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Interpellation, Exclusion, and Inessential Solidarities
AutorIn: Reuven Snir
In Who Needs Arab-Jewish Identity?: Interpellation, Exclusion, and Inessential Solidarities, Professor Reuven Snir, Dean of Humanities at Haifa University, presents a new approach to the study of Arab-Jewish identity and the subjectivities of Arabized Jews. Against the historical background of Arab-Jewish culture and in light of identity theory, Snir shows how the exclusion that the Arabized Jews had experienced, both in their mother countries and then in Israel, led to the fragmentation of their original identities and encouraged them to find refuge in inessential solidarities. Following double exclusion, intense globalization, and contemporary fluidity of identities, singularity, not identity, has become the major war cry among Arabized Jews during the last decade in our present liquid society.

"In Who Needs Arab-Jewish Identity? Reuven Snir brings out an important contribution to studies of the history, literature and identity of Arabized Jews, showing the significant shifts these communities have undergone in the ways their identities have been defined and constructed in the modern period." - Lisa Bernasek, University of Southampton, in: Journal of Modern Jewish Studies 18.2 (2019)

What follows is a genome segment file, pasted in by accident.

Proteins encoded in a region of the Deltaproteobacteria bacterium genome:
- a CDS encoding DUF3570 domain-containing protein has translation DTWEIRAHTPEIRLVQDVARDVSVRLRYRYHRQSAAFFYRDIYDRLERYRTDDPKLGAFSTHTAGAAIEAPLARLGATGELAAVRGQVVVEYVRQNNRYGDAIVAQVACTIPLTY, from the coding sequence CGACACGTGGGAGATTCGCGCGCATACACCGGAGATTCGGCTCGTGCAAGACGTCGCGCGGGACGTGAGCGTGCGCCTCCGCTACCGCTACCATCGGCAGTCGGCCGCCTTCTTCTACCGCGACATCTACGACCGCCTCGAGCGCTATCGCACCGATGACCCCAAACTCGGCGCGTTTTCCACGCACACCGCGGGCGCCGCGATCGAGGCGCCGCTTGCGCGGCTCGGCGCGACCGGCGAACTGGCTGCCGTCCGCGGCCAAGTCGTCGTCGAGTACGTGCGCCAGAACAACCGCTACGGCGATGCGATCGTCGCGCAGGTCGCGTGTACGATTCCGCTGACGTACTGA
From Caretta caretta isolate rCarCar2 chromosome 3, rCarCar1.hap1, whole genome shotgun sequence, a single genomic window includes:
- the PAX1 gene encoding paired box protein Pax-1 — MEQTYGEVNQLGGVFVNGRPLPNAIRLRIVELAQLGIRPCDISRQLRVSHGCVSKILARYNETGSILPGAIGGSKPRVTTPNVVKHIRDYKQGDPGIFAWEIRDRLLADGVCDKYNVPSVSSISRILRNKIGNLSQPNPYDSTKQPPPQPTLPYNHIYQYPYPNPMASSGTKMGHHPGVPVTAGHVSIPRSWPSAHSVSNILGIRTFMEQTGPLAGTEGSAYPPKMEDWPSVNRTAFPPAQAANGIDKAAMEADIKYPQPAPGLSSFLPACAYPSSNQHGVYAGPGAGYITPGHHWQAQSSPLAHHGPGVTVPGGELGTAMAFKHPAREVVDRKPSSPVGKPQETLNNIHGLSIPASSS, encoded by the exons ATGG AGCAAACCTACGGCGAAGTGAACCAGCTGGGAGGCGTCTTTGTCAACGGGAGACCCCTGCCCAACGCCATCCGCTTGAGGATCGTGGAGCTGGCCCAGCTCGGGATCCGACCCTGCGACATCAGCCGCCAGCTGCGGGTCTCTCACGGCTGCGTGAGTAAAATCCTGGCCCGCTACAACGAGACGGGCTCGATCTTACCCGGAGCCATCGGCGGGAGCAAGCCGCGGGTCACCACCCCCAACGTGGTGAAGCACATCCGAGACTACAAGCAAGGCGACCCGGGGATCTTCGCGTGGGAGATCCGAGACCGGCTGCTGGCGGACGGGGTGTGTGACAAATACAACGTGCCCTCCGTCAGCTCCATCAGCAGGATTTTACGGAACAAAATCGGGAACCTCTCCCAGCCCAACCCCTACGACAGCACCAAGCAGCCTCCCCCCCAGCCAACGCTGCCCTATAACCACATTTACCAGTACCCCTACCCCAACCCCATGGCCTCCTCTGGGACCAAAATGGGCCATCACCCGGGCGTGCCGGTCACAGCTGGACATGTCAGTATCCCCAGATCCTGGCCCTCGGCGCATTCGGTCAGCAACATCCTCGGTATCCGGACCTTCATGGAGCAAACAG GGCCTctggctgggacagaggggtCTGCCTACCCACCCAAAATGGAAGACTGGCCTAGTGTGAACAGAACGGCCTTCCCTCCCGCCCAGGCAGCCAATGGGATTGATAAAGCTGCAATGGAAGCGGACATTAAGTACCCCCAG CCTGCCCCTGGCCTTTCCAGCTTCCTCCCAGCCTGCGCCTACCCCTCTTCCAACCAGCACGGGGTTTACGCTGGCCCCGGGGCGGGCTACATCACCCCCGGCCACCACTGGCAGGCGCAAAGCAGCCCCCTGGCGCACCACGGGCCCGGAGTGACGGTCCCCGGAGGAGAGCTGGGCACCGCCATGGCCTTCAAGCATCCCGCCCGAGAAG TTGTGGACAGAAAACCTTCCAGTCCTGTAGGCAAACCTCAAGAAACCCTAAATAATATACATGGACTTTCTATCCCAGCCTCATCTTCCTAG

History, Identity and Memory of The Sephardim
Sephardim are the descendants of the Jews expelled from the lands of the Iberian Peninsula in the years 1492-1498, who settled down in the Mediterranean basin. The identifying sign of the Sephardim has been, until the middle of the twentieth century, the language known as Jewish-Spanish. The history, identity and memory of the Sephardim in their Mediterranean dispersal are analysed by the author with a special reference to the Sephardi community of Jerusalem and to the cultural and social changes that characterized the late nineteenth century and the first half of the twentieth century. However, because of the crucial changes related to modernization and the political circumstances that came into being at the turn of the nineteenth century and the first half of the twentieth century, the Sephardim lost their unique identity.